By Barbara Mitchell
Q: I want to encourage open communication with my employees. Do you have any tips for making that happen?
A: Regular, open, and honest communication with staffers is essential for demonstrating respect and fostering trust between you and your team. Gallup research into what employees value most (summarized in a great book, First, Break All the Rules, by Marcus Buckingham and Curt Coffman) showed that workers want to know as much as possible about their organization—the good and the bad.
There are so many ways to communicate that it’s almost hard to know where to start. Here are a few tips:
Use your IT tools. If you have an intranet, this is a great place to post current information for employees to see. I love the idea of having a new message pop up as soon as employees log in for the day—it could be an update on a project or a motivational saying or an invitation to an ice cream social in the parking lot on Friday afternoon.
Employees need to know they can approach you when they have a question or a concern. They shouldn’t have to wait until the next staff meeting if they need an answer.
Have an open-door policy. Employees need to know they can approach you when they have a question or a concern. They shouldn’t have to wait until the next staff meeting if they need an answer. I once worked for a manager who requested that, if I needed to see her, I had to send her the question 24 hours in advance, and I had to ask her assistant to schedule a meeting. Sometimes it was weeks before I would get on her calendar. As you can imagine, communication was pretty bad in that organization.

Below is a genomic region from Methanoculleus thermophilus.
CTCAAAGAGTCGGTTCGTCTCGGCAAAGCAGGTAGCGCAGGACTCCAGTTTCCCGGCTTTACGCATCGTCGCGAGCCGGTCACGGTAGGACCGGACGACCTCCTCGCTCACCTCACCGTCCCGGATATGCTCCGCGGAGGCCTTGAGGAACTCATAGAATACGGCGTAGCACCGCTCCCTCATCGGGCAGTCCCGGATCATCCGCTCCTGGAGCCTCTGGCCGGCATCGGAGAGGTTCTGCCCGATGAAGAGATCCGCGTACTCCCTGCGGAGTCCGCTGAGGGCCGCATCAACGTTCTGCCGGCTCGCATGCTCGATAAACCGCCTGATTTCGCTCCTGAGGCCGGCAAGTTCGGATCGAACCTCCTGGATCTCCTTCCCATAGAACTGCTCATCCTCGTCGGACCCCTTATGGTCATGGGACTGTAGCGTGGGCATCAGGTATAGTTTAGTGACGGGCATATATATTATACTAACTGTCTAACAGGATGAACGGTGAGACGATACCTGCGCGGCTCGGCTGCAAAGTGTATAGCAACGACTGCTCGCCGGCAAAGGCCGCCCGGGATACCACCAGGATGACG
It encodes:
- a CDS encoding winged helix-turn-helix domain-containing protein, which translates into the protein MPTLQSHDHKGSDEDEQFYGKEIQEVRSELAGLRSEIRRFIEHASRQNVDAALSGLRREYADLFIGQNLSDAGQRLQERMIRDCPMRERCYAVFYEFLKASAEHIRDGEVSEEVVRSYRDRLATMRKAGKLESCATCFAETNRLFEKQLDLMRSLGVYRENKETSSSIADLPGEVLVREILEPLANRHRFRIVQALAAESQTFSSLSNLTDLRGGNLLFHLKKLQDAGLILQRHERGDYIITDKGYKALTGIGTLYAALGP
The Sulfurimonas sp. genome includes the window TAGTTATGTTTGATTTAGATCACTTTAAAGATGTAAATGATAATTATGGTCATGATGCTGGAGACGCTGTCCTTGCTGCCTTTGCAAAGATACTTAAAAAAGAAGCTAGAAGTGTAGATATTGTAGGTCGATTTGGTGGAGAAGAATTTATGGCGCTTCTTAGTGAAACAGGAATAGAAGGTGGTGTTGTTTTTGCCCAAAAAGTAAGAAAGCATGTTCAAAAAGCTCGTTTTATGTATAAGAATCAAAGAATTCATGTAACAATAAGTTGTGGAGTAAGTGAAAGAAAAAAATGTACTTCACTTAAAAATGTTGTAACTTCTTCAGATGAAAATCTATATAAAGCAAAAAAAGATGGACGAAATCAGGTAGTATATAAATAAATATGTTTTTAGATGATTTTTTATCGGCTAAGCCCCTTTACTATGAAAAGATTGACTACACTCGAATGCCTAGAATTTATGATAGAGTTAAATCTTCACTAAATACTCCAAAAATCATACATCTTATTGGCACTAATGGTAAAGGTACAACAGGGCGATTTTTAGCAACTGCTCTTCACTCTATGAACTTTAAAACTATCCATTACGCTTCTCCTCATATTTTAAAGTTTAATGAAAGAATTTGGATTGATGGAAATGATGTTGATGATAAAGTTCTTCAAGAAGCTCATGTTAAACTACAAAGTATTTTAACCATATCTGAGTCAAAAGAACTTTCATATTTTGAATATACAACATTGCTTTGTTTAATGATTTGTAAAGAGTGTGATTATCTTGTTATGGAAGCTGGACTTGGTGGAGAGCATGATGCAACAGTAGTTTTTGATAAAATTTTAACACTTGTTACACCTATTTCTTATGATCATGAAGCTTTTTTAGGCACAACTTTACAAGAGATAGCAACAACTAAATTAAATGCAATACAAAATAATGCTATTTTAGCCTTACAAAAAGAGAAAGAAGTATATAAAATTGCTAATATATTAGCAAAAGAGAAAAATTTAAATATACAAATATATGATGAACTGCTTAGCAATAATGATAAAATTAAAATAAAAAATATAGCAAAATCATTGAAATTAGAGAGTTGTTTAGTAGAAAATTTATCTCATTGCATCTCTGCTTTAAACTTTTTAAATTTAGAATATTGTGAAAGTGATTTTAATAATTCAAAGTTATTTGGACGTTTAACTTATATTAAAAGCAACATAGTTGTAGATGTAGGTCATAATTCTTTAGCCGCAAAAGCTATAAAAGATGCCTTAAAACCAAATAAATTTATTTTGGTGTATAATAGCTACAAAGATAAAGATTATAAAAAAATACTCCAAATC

Meet at least weekly with your department staff. If people telecommute, have them come in on the day of the meeting, or arrange for them to participate electronically. Have an agenda and stick to it so meetings don’t drag on, but always allow time for questions.
Meet at least every two weeks with each of your direct reports. This gives the employee a chance to provide an update on the status of work projects and to raise any concerns, and it gives you an opportunity to share regular feedback.
Hold frequent “all hands” meetings led by your CEO, where the entire organization gets together in person or remotely via videoconferencing or other tools. This is where the boss shares the exciting news of a new product or a new employee coming on board, or the occasional bit of bad news. The CEO should take questions directly from employees so they know the responses are spontaneous. An alternative is to ask for questions in advance, but the CEO shouldn’t screen them and answer only the ones he or she likes.
Hone your listening skills. If your employees know they are being heard, they will share more with you. And that is when true communication happens.
Barbara Mitchell is a human resources and management consultant and author of The Big Book of HR. Do you have a question you’d like her to answer in “Ask the Expert”? Send it to [email protected].